Smart speakers, robot pets and animal avatars are just a few of the new tools now available — thanks to ever-evolving technology — that help combat loneliness for caregivers and their loved ones.
Research has shown, again and again, that social isolation is a huge health risk for older adults and their caregivers. People who are lonely or socially isolated are more likely to have a heart attack or stroke, to develop type 2 diabetes and to experience cognitive decline. And they’re twice as likely to die prematurely.
The best cure for loneliness, of course, is being around other people, but maintaining those connections gets more challenging as you age. Spouses and friends pass away, and physical challenges can make it difficult to leave the house. Younger family members may live across the country or be busy with jobs and children. Caregivers, meanwhile, are often so busy with the demands of caring for a loved one that they may neglect their own relationships.
“In the old days, grandma moved in with the family, and she would have company 24 hours a day,” says Joseph Kvedar, M.D., author of The New Mobile Age: How Technology Will Extend the Healthspan and Optimize the Lifespan. “Now that we don’t do that anymore, we need to find a way to fill the gap, and technology can help with that.”
While nothing has been invented that can replace live human companionship, a growing number of technologies and tools aim to combat social isolation, engage those over 65 and ease the burden on caregivers.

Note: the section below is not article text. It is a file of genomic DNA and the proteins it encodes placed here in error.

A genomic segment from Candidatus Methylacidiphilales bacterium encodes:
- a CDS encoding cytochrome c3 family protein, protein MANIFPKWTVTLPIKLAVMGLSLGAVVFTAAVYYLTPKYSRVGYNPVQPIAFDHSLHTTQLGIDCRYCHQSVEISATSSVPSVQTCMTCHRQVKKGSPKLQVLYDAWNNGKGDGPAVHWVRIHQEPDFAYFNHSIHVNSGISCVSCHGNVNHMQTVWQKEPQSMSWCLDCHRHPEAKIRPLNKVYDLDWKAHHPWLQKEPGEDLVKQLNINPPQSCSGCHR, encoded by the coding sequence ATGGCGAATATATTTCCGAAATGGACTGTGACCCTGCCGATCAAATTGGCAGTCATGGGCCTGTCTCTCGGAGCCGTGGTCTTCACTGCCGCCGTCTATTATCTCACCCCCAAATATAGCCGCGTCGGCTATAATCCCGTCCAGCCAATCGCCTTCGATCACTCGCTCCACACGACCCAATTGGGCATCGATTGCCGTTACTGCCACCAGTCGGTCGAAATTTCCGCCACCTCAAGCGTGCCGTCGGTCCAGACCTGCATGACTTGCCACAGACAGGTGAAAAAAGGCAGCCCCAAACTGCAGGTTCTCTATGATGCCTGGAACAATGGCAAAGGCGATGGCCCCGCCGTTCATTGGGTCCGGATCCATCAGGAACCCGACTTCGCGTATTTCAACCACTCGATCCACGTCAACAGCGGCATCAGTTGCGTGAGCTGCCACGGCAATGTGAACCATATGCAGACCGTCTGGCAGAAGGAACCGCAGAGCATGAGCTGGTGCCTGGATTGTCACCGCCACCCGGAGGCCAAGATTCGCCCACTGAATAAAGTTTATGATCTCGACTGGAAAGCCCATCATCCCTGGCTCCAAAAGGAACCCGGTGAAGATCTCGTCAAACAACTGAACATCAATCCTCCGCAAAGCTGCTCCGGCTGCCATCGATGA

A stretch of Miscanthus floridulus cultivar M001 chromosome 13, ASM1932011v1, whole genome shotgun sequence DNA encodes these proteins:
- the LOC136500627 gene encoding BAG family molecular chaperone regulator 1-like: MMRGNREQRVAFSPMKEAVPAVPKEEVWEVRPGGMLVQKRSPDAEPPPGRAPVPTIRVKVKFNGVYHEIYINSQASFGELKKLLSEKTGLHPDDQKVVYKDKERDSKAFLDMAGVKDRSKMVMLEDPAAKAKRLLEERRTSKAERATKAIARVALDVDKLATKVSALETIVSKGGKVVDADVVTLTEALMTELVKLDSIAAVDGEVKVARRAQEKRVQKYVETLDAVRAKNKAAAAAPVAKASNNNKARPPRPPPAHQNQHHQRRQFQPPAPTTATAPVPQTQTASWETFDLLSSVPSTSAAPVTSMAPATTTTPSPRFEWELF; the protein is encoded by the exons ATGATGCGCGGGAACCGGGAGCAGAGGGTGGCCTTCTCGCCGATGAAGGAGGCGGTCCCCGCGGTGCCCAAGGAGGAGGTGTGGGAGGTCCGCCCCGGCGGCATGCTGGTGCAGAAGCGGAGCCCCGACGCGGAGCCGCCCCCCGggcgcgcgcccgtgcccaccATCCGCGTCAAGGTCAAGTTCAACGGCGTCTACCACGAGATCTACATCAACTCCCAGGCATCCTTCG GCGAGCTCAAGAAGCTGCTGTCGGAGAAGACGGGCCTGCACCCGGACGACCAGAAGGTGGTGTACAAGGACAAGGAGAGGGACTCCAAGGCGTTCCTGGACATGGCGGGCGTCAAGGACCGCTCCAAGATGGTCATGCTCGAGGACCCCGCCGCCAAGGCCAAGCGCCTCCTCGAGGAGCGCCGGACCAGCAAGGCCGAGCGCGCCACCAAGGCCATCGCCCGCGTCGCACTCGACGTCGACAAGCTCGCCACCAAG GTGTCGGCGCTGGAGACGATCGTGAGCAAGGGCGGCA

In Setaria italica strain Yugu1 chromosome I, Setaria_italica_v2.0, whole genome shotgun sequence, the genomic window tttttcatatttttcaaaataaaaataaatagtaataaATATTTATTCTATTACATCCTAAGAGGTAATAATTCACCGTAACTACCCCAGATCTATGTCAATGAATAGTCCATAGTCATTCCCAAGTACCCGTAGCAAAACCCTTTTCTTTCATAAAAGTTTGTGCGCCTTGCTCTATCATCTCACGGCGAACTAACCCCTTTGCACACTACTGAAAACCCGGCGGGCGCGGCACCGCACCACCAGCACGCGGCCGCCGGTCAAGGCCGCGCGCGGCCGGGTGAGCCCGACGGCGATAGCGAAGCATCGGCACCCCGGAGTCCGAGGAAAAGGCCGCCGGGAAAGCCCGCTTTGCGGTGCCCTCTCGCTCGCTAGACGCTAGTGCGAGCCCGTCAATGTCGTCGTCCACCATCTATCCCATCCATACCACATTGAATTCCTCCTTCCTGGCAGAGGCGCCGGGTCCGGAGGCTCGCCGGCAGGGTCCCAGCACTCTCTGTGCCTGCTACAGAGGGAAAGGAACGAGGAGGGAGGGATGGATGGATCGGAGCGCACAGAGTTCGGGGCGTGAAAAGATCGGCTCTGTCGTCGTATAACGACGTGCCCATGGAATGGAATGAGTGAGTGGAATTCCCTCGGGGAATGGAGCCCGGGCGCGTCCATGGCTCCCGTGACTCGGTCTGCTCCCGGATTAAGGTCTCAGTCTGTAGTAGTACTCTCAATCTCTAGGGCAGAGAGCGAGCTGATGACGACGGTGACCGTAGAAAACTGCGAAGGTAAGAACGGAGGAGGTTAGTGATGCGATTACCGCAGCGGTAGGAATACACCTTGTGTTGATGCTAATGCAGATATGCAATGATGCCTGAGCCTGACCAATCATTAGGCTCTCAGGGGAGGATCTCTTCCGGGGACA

Here are a few technologies that caregiving and senior advocates are particularly excited about:
Hasbro Joy For All robotic pet
Plenty of research shows that playing with a pooch or petting a purring kitty brings owners (both young and old) plenty of joy, but many older adults are unable to care for a real pet. These furry robotic pets (above) (joyforall.com, $99-119) are designed to provide the same kind of comfort, companionship and fun as the real-life dogs and cats they mimic. They have realistic fur and a vibrating heartbeat, and they respond to being petted, talked to and hugged much like their live counterparts. If you pet the cat’s cheek, for example, it will nuzzle its head into your hand and give a lifelike purr. Keep petting, and it may roll onto its back for a tummy rub. The pup barks and cocks its head in your direction when you speak. Caregivers report that the pets bring happiness and comfort to older adults, especially those with memory deficits. “You know it’s a toy, but it’s just interactive enough that it fools your brain into caring for it,” Kvedar says. “My colleague gave one to an elderly family member, and she just loved having it as a companion when her family couldn’t be there.”